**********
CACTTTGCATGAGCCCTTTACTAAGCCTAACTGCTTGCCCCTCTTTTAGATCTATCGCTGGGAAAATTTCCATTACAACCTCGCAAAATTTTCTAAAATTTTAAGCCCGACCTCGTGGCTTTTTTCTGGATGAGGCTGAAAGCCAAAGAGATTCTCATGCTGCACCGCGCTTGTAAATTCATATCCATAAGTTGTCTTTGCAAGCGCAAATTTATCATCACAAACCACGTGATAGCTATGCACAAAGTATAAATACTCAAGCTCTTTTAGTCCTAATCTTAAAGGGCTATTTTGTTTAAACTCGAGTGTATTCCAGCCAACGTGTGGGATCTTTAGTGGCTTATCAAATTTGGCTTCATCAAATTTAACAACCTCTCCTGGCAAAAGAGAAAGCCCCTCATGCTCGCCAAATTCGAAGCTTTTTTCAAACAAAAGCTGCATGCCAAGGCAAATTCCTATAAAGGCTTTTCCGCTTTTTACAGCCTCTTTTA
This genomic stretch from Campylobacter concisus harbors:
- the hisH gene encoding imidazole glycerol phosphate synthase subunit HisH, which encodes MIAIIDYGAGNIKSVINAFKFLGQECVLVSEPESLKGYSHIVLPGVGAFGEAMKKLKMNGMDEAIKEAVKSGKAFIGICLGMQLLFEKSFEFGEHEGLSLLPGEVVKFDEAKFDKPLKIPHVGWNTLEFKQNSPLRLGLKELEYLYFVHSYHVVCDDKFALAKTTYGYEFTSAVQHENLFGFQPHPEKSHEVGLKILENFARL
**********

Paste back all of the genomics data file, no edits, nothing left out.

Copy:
CACTTTGCATGAGCCCTTTACTAAGCCTAACTGCTTGCCCCTCTTTTAGATCTATCGCTGGGAAAATTTCCATTACAACCTCGCAAAATTTTCTAAAATTTTAAGCCCGACCTCGTGGCTTTTTTCTGGATGAGGCTGAAAGCCAAAGAGATTCTCATGCTGCACCGCGCTTGTAAATTCATATCCATAAGTTGTCTTTGCAAGCGCAAATTTATCATCACAAACCACGTGATAGCTATGCACAAAGTATAAATACTCAAGCTCTTTTAGTCCTAATCTTAAAGGGCTATTTTGTTTAAACTCGAGTGTATTCCAGCCAACGTGTGGGATCTTTAGTGGCTTATCAAATTTGGCTTCATCAAATTTAACAACCTCTCCTGGCAAAAGAGAAAGCCCCTCATGCTCGCCAAATTCGAAGCTTTTTTCAAACAAAAGCTGCATGCCAAGGCAAATTCCTATAAAGGCTTTTCCGCTTTTTACAGCCTCTTTTA
This genomic stretch from Campylobacter concisus harbors:
- the hisH gene encoding imidazole glycerol phosphate synthase subunit HisH, which encodes MIAIIDYGAGNIKSVINAFKFLGQECVLVSEPESLKGYSHIVLPGVGAFGEAMKKLKMNGMDEAIKEAVKSGKAFIGICLGMQLLFEKSFEFGEHEGLSLLPGEVVKFDEAKFDKPLKIPHVGWNTLEFKQNSPLRLGLKELEYLYFVHSYHVVCDDKFALAKTTYGYEFTSAVQHENLFGFQPHPEKSHEVGLKILENFARL